The very site of the Flavian Amphitheatre, as of most others, furnishes an example of the prodigal contempt of labour and expense which the Roman emperors displayed in their great works of architecture. The Greeks, in choosing the sites of their theatres, almost always availed themselves of some natural hollow on the side of a hill; but the Roman amphitheatres, with few exceptions, stand upon a plain. The site of the Colosseum was in the

Ground Plan of the Flavian Amphitheatre.

middle of the city, in the valley between the Caelian, the Esquiline, and the Velia, on the marshy ground which was previously the lake of Nero's palace, stagnum Neronis.
“Hic ubi conspicui venerabilis amphitheatri
Erigitur moles, stagna Neronis erant.”
de Spect. ii. 5.)

No mere measures can give an adequate conception of this vast structure, the dimensions and arrangements of which were such as to furnish seats for 87,000 spectators, around an arena large enough to afford space for the combats of several hundred animals at once, for the evolutions of mimic seafights, and for the exhibition of artificial forests; with passages and staircases to give ingress and egress, without confusion, to the immense mass of spectators, and others for the attendants on the arena; dens for the thousands of victims devoted to destruction; channels for the rapid influx and outlet of water when the arena was used for a naumachia; and the means for the removal of the carcases, and the other abominations of the arena. Admirable pictures of the magnitude and magnificence of the amphitheatre and its spectacles are drawn in the Essays of Montaigne (iii. 6), and in the latter part of Gibbon's twelfth chapter.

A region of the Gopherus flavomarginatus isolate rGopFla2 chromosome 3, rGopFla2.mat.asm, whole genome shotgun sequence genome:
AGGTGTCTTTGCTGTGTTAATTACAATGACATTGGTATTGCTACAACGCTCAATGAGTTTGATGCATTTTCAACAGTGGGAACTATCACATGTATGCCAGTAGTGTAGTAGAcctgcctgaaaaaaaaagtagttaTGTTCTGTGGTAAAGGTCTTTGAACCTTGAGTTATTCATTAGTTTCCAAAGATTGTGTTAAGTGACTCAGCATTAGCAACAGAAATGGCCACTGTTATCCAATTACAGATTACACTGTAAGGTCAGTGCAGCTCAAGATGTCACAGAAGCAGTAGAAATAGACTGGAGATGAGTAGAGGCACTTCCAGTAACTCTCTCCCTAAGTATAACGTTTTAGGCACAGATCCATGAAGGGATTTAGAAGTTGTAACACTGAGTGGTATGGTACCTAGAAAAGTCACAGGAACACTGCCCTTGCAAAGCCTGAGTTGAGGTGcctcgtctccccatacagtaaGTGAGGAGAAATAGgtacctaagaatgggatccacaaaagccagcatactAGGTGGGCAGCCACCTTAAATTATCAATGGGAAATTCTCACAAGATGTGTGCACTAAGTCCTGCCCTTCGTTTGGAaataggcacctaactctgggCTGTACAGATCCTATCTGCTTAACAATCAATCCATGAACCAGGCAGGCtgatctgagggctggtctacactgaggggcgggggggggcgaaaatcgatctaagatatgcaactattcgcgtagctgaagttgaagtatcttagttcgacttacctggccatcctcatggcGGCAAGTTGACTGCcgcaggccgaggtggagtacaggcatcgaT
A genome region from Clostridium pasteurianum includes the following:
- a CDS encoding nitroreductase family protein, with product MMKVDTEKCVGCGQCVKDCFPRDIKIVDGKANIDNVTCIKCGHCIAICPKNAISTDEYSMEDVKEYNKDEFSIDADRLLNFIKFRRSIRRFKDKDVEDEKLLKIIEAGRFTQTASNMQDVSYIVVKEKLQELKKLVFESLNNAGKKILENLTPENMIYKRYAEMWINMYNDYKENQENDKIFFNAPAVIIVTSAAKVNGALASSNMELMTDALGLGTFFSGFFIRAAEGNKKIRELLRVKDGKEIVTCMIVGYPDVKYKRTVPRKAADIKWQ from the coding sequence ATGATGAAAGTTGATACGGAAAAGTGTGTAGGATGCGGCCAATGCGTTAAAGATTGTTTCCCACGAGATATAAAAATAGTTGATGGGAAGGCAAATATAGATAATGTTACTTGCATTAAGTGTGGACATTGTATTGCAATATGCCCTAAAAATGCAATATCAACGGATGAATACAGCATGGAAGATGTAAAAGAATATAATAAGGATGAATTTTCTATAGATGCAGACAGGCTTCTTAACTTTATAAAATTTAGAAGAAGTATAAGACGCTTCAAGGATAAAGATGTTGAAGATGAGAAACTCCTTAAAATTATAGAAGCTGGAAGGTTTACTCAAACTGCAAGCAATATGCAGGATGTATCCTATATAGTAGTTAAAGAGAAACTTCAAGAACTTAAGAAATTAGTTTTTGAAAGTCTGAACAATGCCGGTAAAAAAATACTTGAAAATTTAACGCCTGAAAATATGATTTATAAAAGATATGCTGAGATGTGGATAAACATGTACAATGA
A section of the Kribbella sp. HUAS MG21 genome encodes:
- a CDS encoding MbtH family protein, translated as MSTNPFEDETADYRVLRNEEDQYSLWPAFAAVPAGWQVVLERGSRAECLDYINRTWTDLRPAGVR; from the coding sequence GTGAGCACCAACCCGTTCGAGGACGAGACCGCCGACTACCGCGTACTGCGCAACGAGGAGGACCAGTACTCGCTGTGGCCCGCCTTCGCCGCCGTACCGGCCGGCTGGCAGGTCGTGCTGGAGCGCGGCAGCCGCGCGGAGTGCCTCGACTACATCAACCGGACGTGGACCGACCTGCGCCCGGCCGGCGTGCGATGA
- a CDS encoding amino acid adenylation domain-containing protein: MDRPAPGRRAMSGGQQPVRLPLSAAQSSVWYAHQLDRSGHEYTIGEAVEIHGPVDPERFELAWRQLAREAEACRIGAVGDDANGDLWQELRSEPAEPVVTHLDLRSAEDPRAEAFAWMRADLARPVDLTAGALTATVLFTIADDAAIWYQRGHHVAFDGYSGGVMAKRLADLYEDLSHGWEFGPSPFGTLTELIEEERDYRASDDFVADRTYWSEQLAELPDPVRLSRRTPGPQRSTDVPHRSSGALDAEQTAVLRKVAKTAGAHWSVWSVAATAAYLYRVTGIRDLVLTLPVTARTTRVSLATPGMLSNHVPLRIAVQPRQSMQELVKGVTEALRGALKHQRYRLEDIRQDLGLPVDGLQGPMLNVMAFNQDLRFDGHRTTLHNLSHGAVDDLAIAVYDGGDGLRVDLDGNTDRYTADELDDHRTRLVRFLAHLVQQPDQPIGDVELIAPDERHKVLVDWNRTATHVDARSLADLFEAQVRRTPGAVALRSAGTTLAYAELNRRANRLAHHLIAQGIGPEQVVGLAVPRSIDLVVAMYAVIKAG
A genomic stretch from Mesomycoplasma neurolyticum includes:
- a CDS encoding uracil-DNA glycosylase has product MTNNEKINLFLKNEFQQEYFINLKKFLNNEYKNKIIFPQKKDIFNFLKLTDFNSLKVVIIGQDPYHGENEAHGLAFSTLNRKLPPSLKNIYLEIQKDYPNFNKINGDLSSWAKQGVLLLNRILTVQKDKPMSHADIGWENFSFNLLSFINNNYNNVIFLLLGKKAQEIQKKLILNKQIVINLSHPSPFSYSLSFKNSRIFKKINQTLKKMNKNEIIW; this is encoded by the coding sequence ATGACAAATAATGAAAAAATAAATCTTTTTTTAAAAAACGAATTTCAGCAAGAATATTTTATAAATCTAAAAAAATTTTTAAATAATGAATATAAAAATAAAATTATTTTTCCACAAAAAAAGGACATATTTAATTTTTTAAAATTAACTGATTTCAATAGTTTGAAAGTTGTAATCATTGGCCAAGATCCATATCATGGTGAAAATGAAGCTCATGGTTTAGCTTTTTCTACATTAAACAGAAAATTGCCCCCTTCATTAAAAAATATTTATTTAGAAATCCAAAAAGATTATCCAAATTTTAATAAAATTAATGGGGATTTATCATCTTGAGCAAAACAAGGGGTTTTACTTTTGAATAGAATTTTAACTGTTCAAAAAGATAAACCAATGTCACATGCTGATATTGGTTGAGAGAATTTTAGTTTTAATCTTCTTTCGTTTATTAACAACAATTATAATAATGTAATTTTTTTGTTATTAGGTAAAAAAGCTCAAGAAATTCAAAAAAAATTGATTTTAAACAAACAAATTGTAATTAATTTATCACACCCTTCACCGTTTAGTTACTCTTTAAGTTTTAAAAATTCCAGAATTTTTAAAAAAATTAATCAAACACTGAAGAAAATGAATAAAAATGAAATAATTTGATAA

As a general description of the building, the following passage of Gibbon is perfect: “It was a building of an elliptic figure, founded on fourscore arches, and rising, with four successive orders of architecture, to the height of 140 [157] feet. The outside of the edifice was incrusted with marble, and decorated with statues. The slopes of the vast concave which formed the inside were filled and surrounded with sixty or eighty rows of seats, of marble likewise, covered with cushions, and capable of receiving with ease about 80,000 spectators. Sixty-four vomitories (for by that name the doors were very aptly distinguished) poured forth the immense multitude; and the entrances, passages, and staircases were contrived with such exquisite skill that each person, whether of the senatorial, the equestrian, or the plebeian order, arrived at his destined place without trouble or confusion. Nothing was omitted which, in any respect, could be subservient to the convenience and pleasure of the spectators. They were protected from the sun and rain by an ample canopy, occasionally drawn over their heads. The air was continually refreshed by the playing of fountains, and profusely impregnated by the grateful scent of aromatics. In the centre of the edifice, the arena, or stage, was strewed with the finest sand, and successively assumed the most different forms. At one moment it seemed to rise out of the earth, like the garden of the Hesperides, and was afterward broken into the rocks and caverns of Thrace. The subterraneous pipes conveyed an inexhaustible supply of water; and what had just before appeared a level plain might be suddenly converted into a wide lake, covered with armed vessels, and replenished with the monsters of the deep. In the decoration of these scenes, the Roman emperors displayed their wealth and liberality; and we read on various occasions that the whole furniture of the amphitheatre consisted either of silver, or of gold, or of amber. The poet who describes the games of Carinus, in the character of a shepherd attracted to the capital by the fame of their magnificence, affirms that the nets designed as a defence against the wild beasts were of gold wire; that the porticos were gilded; and that the belt or circle which divided the several ranks of spectators from each other was studded with a precious mosaic of beautiful stones” (really, of glass tesserae in imitation of jewels; cf. Abaculus).